Tomorrow is my birthday. And not just any birthday. It’s a BIG one. And it has me reflecting on the reasons I wanted to be part of Kindra and work to break the silence of menopause.
Last year, my birthday fell on Superbowl weekend. The half-time show had a big impact on me. Jennifer Lopez, 50-year-old superstar, blew our collective minds. Moments after she stepped offstage, my feed was jam packed with opinions — about her age, her body, her outfit, her message. But what was clear is that she defied the expectations of everyone watching.
It made me reflect on how we think about what 50 is supposed to look like. Did you know that the Golden Girls character, Blanche Deveraux, was 53 in the series premiere in 1985? Don’t get me wrong — she’s fabulous in every way. But she and all the other Golden Girls are just one representation of a diverse tapestry of women over 50.
The average age of a woman at menopause is 51 — only months older than JLo on the stage in all her glory that night, and just a hair younger than iconic Blanche. And yet the image gap seems more significant. Society’s mental picture of a woman in menopause is usually the golden girl with the blue hair. And while maybe we can’t all expect to be Jennifer Lopez at the top of her game everyday, I believe many of us find ourselves somewhere in the vast space between her aspirational glamour and whichever Golden Girl you love the most. (I call Dorothy!)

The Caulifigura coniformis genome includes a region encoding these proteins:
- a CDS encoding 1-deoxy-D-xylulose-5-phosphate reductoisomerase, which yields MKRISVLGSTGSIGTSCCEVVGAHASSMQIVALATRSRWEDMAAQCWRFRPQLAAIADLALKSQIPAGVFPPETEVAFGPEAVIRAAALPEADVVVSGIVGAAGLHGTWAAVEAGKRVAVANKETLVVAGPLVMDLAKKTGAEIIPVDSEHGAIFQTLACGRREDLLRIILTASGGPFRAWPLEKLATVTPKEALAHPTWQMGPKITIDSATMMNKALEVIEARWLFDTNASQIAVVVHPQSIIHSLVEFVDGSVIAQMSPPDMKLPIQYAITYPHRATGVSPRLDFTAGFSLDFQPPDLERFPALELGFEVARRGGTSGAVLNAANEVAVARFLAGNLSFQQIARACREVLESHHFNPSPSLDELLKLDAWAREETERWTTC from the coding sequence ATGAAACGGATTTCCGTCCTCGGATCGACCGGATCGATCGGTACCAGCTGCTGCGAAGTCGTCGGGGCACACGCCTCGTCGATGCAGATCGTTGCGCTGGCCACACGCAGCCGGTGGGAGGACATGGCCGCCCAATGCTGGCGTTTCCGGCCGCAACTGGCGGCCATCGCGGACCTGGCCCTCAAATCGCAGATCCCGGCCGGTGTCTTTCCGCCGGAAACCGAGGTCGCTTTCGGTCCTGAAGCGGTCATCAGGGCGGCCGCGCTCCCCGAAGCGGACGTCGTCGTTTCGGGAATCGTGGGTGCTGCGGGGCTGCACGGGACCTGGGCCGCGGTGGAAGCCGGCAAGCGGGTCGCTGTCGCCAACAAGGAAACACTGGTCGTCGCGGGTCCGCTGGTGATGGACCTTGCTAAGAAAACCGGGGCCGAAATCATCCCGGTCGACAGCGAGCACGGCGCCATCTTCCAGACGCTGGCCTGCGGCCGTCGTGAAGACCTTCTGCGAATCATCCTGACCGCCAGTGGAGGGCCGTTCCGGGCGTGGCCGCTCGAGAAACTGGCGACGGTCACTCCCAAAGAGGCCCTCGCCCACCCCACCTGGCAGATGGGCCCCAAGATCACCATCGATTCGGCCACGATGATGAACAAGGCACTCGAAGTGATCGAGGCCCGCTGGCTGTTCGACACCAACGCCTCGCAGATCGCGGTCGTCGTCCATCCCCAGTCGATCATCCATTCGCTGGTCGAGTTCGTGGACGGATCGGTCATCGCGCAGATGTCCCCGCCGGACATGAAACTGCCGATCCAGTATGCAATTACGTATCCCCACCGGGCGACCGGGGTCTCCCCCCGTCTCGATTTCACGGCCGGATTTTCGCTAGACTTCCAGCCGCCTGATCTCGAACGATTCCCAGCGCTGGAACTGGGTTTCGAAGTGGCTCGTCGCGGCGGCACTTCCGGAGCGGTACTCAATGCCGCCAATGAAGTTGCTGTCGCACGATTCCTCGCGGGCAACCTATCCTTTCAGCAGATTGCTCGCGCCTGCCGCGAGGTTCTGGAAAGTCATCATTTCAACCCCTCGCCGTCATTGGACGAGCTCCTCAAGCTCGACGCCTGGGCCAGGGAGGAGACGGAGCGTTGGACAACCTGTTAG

Just like that revolutionary Superbowl performance last year, Golden Girls was a groundbreaking show, largely because it showed women of a certain age still really living, and loving, and — yes — having sex! But the idea of menopause continues to be this signal that women are old, finished, and no longer sexy. And as I look in the mirror on the last day of my 40s and reflect on the rich conversations I’ve had with so many of you over the last year, I can assure you that is simply NOT TRUE.
For my 50th birthday this year, I am making a very special wish — that all of you see yourselves as beautiful and vibrant as I see you. Because you really and truly are.
You are not alone. And despite my milestone birthday falling on the tail end of a pandemic, I am not alone. We have each other. We see each other. We are Kindra.